Molly Ringwald truly struck a chord with audiences in the 1980s. This is the decade when the “Brat Pack” took Hollywood by storm in films like: The Breakfast Club, St. Elmo’s Fire, as well as separately in movie like Sixteen Candles, Pretty in Pink and Weird Science. Of the nurmerous Molly Ringwald solo pics, Pretty in Pink has long been one of my personal favorites. Perhaps it’s due to the adorableness of Andrew McCarthy (Yes, ladies. I lean towards Blaine).
The stories of the film’s iconic ending are interesting. (Are there be worries about spoiling a 30-year-old film?) Should Andie (Molly Ringwald) choose the quirky and adorable Duckie (Jon Cryer) or the preppy, cute Blaine (Andrew McCarthy)? The film is known to have been plagued by re-shoots as film makers struggled to decide who Andie should end up with as the final credits roll. This actually explains Blaine’s strange look at the end of the film. When the final ending was finally shot, Andrew McCarthy had shaved his head, and lost weight for another film role, forcing film-makers to create a wig for the actor in the now classic final scene.
Molly Ringwald’s career is uniquely tied to Hollywood in the 1980s. In each of her films, her star persona is that of the “average” girl, or even (as in Pretty in Pink) the girl from the “wrong side of the tracks”. In a decade that is noted for its highly stylized glamour and excess (Wall Street, anyone?), it seems somehow refreshing (at least in this time) that Ringwald was able to craft herself such a unique persona and still manage to be the romantic lead (and not a quirky best friend).
The female characters (and their respective personalities) throughout the 70’s and 80’s tend to be problematic. These characters can often be divided into two groups: “the virgins” and “the sluts” (for lack of a better term). In Pretty in Pink, Andie very much falls into the virginal classification (think Jamie Lee Curtis in Halloween). It’s more desirable to be a member of this group in 1970’s and 1980s cinema (and healthier… you quite literally live longer…). Despite this fact, there are other aspects of Andie, when analyzing her character, that make her an unconventional female lead. As such, I find it moderately progressive that not only does the virginal Andie have one man pining after her, she has two (and at one point, three… if we count the less than savory James Spader).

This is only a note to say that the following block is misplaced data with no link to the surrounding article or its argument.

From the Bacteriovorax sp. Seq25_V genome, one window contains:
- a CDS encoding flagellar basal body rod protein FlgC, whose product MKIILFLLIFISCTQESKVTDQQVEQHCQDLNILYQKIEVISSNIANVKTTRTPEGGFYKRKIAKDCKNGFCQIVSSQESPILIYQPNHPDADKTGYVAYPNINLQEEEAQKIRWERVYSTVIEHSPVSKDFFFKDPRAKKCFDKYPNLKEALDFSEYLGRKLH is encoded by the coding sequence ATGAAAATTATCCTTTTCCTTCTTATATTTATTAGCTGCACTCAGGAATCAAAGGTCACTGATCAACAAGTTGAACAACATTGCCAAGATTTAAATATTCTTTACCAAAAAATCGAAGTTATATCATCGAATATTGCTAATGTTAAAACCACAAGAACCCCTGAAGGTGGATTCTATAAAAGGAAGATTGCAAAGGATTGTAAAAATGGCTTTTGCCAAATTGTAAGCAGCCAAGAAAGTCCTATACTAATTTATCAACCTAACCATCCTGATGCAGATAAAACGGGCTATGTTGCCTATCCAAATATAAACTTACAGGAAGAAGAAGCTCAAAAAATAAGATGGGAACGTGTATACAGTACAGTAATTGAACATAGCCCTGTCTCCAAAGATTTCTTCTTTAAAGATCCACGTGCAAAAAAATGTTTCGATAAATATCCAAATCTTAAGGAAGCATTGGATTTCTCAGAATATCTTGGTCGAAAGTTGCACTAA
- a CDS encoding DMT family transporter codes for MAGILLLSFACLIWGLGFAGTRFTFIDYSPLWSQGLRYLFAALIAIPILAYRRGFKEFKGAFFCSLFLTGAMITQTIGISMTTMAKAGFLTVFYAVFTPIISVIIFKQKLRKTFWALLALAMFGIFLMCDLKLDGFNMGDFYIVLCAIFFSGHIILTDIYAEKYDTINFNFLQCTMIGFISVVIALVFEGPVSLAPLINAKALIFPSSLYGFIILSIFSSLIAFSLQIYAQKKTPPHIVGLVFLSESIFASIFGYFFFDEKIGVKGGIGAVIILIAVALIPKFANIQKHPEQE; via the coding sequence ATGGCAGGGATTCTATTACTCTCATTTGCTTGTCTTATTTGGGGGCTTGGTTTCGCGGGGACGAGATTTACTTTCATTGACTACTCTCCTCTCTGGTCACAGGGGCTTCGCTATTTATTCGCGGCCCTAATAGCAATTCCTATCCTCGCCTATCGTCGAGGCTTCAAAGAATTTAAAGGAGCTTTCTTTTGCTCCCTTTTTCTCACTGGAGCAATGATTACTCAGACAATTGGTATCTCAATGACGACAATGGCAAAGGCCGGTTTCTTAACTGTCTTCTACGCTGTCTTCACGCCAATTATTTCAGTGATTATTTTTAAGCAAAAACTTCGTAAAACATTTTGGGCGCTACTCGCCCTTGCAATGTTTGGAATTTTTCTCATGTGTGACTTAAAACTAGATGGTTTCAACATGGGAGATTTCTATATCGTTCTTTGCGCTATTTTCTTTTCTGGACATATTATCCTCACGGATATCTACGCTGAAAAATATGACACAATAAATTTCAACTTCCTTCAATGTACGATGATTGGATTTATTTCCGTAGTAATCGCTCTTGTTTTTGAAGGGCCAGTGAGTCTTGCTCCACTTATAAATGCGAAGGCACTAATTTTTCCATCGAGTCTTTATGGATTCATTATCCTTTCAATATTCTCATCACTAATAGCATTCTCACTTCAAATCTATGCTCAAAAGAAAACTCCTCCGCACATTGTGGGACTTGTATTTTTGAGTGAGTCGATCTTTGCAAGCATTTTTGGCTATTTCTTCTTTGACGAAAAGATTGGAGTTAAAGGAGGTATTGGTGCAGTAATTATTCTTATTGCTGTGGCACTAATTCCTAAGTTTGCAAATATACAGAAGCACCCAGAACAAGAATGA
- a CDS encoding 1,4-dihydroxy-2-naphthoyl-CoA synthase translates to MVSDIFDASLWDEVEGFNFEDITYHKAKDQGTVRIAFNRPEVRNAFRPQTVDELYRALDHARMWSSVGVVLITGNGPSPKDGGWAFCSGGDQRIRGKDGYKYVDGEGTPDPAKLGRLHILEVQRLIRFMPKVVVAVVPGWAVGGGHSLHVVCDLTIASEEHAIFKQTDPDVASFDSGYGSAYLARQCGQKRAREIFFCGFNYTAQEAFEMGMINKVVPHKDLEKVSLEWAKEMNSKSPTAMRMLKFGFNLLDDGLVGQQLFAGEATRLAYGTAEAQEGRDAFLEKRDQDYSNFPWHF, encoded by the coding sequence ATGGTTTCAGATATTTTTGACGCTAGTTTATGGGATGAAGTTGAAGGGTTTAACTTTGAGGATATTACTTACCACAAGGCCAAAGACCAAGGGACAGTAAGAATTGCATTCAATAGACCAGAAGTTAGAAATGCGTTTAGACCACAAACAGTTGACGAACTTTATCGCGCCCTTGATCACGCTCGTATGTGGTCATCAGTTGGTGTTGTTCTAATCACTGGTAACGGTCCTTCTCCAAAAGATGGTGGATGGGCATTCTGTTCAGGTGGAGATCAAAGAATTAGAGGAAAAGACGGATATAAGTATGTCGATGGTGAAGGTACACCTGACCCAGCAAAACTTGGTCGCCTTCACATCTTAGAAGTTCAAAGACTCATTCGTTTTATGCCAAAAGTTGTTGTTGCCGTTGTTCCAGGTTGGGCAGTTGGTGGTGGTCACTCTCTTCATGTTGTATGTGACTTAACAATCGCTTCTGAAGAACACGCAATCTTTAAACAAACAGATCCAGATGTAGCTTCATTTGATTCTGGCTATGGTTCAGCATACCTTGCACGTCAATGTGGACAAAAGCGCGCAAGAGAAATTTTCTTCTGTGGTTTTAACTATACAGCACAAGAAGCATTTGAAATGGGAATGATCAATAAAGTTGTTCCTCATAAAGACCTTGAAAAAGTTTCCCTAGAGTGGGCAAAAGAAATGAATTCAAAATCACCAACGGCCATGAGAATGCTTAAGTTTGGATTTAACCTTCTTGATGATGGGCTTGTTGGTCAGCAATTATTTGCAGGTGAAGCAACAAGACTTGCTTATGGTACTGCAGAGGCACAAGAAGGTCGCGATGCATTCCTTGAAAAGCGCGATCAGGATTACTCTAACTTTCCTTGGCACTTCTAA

With an argument coming from a feminist perspective running through my mind, female characters still have a long, long way to come. I find the development of Andie within the narrative, as an artistic (almost punk) character (in a decade which was all about glamour) feels like it’s trending towards progressive. Even looking at this through a contemporary lense, where Hollywood still puts the “hot girl” in glasses, and calls her a nerd, there are a number of films where a character like Andie would be relegated to being the quirky best friend of the main character. It’s refreshing that those of us who make the occasional off clothing choice (Yay! 80’s fashion!), or those who perhaps dare to be different, can indeed lock down someone like Blaine.
The 1980s was a notable decade when looking at the scope and development of the teen movie. Hollywood really found themselves paying attention to the teenagers as a demographic in a way they hadn’t since the 1960s. Throughout the decade, Molly Ringwald carved herself out a niche as the quirky girl next-door, who wasn’t the friend of the female lead. She got her own story and her own love interest. And this is why I like Pretty in Pink.
Okay, readers. Duckie or Blaine?